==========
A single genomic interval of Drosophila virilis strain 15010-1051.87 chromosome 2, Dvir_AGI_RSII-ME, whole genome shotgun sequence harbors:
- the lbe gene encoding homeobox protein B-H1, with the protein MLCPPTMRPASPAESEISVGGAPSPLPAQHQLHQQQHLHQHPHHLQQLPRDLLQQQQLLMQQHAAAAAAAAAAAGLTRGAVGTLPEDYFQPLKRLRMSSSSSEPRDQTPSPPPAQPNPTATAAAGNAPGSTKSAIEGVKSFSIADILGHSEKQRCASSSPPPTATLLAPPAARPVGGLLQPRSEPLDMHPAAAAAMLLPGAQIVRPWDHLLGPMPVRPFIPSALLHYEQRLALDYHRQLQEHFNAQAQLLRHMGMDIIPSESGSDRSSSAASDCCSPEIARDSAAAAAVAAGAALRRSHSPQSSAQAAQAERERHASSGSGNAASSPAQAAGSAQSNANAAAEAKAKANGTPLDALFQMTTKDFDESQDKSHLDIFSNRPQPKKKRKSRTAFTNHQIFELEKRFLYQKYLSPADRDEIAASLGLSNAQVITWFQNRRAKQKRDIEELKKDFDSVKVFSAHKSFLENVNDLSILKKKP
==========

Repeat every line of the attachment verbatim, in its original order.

A single genomic interval of Drosophila virilis strain 15010-1051.87 chromosome 2, Dvir_AGI_RSII-ME, whole genome shotgun sequence harbors:
- the lbe gene encoding homeobox protein B-H1, with the protein MLCPPTMRPASPAESEISVGGAPSPLPAQHQLHQQQHLHQHPHHLQQLPRDLLQQQQLLMQQHAAAAAAAAAAAGLTRGAVGTLPEDYFQPLKRLRMSSSSSEPRDQTPSPPPAQPNPTATAAAGNAPGSTKSAIEGVKSFSIADILGHSEKQRCASSSPPPTATLLAPPAARPVGGLLQPRSEPLDMHPAAAAAMLLPGAQIVRPWDHLLGPMPVRPFIPSALLHYEQRLALDYHRQLQEHFNAQAQLLRHMGMDIIPSESGSDRSSSAASDCCSPEIARDSAAAAAVAAGAALRRSHSPQSSAQAAQAERERHASSGSGNAASSPAQAAGSAQSNANAAAEAKAKANGTPLDALFQMTTKDFDESQDKSHLDIFSNRPQPKKKRKSRTAFTNHQIFELEKRFLYQKYLSPADRDEIAASLGLSNAQVITWFQNRRAKQKRDIEELKKDFDSVKVFSAHKSFLENVNDLSILKKKP